Here are 5 important differences between TwinTrack and hand guiding:

1. Speed

One problem with hand guiding is that you need to physically drag the robot around its workspace to teach points and paths. This can take a long time and can be quite tiresome if you have to program a large task.

With TwinTrack, you can program points as quickly as it takes to move your hand to the target locations.

2. Precision

Hand guiding is often criticized for being a low precision method of programming a robot. This is a fair criticism. It’s very difficult to position the robot precisely when you are dragging it around.

As it uses a laser tracker, TwinTrack can detect the target position down to a precision of 0.150mm, the width of a human hair.

3. Robot Compatibility

A major issue with hand guiding is that it is restricted to only a few robot manufacturers. If your manufacturer provides a hand guiding option, you can use it. If not, there is little that you can do.

TwinTrack is compatible out-of-the-box with over 500 robots from 50 robot manufacturers and this number is rising all the time.

4. Offline Programming

A fundamental difference between the two programming methods is that TwinTrack is designed as an offline programming tool and hand guiding is only a form of online programming.

The problem with online programming is that it requires you to have the robot physically present. This means taking it out of production for longer whenever you want to make changes to the robot’s program.

Having said that, it is also possible to use TwinTrack for online programming.

5. Calibration

One added bonus of TwinTrack is that it also allows you to calibrate your robot using only the hardware that it runs on.

Calibration ensures that your robot’s digital twin in the offline programming software is truly an accurate representation of the real robot. Accuracy is a common concern for first-time users of offline programming.

KUKA Robot Calibration with Creaform C-Track

Which is Better? TwinTrack or Hand Guiding?

So, you’ve looked at the similarities and the differences between the two technology and you’re wondering which is the best option for you.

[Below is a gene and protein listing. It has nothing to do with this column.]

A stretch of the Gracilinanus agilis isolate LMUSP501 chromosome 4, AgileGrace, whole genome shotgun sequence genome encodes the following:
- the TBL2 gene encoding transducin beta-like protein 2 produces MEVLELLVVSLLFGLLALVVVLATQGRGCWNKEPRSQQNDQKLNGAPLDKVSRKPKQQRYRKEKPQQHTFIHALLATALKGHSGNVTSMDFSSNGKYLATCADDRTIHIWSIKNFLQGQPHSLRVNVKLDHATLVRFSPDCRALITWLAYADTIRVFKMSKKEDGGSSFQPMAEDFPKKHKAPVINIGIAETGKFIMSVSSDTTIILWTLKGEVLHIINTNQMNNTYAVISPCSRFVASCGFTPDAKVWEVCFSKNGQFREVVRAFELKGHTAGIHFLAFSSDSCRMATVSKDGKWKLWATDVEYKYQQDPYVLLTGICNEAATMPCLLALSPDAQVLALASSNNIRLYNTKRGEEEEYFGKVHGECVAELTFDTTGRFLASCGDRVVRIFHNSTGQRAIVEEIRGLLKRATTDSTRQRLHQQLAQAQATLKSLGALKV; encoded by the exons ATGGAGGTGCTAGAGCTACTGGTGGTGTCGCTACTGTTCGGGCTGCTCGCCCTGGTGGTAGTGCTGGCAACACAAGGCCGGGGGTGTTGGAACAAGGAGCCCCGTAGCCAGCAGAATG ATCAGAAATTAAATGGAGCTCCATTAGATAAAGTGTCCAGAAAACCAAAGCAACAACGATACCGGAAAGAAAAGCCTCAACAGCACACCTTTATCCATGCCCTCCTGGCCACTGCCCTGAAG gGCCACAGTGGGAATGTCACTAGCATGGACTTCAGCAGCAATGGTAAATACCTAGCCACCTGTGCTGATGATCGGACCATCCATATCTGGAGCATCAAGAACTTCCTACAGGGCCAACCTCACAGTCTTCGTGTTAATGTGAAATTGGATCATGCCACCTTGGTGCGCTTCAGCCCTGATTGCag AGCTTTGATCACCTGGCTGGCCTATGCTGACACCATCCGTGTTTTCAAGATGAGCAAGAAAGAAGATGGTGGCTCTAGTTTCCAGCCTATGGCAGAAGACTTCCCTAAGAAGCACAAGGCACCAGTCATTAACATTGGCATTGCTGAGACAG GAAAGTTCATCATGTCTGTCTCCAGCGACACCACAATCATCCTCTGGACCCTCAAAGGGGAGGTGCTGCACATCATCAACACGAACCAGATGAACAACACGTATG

As with so many decisions in life and business, the answer is “It depends.”

If your robot comes with hand guiding and you are not concerned about the speed of programming, precision, offline programming, or calibration, it might make sense for you to just stick with hand guiding. As long as it doesn’t require extra investment on your part — i.e. it’s a standard feature for your robot — then you really have nothing to lose by trying it out.

However, if any of the benefits of TwinTrack are important to you, it makes sense to look into it as a possibility.

Your choice of robot programming tool will be an important one so you owe it to yourself to get it right.

Which factor is most important for your robot application? Tell us in the comments below or join the discussion on LinkedIn, Twitter, Facebook, Instagram, or in the RoboDK Forum.

Alex Owen-Hill

About Alex Owen-Hill

Alex Owen-Hill is a freelance writer and public speaker who blogs about a large range of topics, including science, presentation skills at CreateClarifyArticulate.com, storytelling and (of course) robotics. He completed a PhD in Telerobotics from Universidad Politecnica de Madrid as part of the PURESAFE project, in collaboration with CERN. As a recovering academic, he maintains a firm foot in the robotics world by blogging about industrial robotics.

View all posts by Alex Owen-Hill